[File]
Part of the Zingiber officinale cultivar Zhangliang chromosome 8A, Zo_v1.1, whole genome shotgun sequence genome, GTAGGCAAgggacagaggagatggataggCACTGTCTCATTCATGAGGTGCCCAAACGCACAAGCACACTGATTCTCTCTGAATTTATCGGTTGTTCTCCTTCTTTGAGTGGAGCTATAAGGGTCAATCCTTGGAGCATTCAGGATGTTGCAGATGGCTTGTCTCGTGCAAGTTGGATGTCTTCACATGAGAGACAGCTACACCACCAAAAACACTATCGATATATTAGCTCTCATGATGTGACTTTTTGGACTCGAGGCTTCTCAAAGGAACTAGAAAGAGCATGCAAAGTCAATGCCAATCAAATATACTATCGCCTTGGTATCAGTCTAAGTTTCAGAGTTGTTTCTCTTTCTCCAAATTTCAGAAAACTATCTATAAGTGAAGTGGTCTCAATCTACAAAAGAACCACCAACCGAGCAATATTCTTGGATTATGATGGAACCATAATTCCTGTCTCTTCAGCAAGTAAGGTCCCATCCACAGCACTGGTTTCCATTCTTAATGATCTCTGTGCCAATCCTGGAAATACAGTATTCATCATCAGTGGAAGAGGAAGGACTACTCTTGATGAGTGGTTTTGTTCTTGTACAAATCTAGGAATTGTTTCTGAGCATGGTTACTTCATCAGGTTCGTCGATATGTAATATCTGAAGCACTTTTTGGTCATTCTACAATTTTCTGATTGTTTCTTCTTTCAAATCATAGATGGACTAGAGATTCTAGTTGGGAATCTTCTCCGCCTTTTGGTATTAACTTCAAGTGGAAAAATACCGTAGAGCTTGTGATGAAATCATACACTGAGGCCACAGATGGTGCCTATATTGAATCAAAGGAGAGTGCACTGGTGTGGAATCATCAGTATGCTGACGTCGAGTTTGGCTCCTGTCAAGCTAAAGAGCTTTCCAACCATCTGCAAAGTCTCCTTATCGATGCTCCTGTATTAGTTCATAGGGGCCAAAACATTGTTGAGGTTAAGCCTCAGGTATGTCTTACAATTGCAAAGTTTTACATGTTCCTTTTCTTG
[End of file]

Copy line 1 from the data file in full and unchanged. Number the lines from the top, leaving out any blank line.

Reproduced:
Part of the Zingiber officinale cultivar Zhangliang chromosome 8A, Zo_v1.1, whole genome shotgun sequence genome, GTAGGCAAgggacagaggagatggataggCACTGTCTCATTCATGAGGTGCCCAAACGCACAAGCACACTGATTCTCTCTGAATTTATCGGTTGTTCTCCTTCTTTGAGTGGAGCTATAAGGGTCAATCCTTGGAGCATTCAGGATGTTGCAGATGGCTTGTCTCGTGCAAGTTGGATGTCTTCACATGAGAGACAGCTACACCACCAAAAACACTATCGATATATTAGCTCTCATGATGTGACTTTTTGGACTCGAGGCTTCTCAAAGGAACTAGAAAGAGCATGCAAAGTCAATGCCAATCAAATATACTATCGCCTTGGTATCAGTCTAAGTTTCAGAGTTGTTTCTCTTTCTCCAAATTTCAGAAAACTATCTATAAGTGAAGTGGTCTCAATCTACAAAAGAACCACCAACCGAGCAATATTCTTGGATTATGATGGAACCATAATTCCTGTCTCTTCAGCAAGTAAGGTCCCATCCACAGCACTGGTTTCCATTCTTAATGATCTCTGTGCCAATCCTGGAAATACAGTATTCATCATCAGTGGAAGAGGAAGGACTACTCTTGATGAGTGGTTTTGTTCTTGTACAAATCTAGGAATTGTTTCTGAGCATGGTTACTTCATCAGGTTCGTCGATATGTAATATCTGAAGCACTTTTTGGTCATTCTACAATTTTCTGATTGTTTCTTCTTTCAAATCATAGATGGACTAGAGATTCTAGTTGGGAATCTTCTCCGCCTTTTGGTATTAACTTCAAGTGGAAAAATACCGTAGAGCTTGTGATGAAATCATACACTGAGGCCACAGATGGTGCCTATATTGAATCAAAGGAGAGTGCACTGGTGTGGAATCATCAGTATGCTGACGTCGAGTTTGGCTCCTGTCAAGCTAAAGAGCTTTCCAACCATCTGCAAAGTCTCCTTATCGATGCTCCTGTATTAGTTCATAGGGGCCAAAACATTGTTGAGGTTAAGCCTCAGGTATGTCTTACAATTGCAAAGTTTTACATGTTCCTTTTCTTG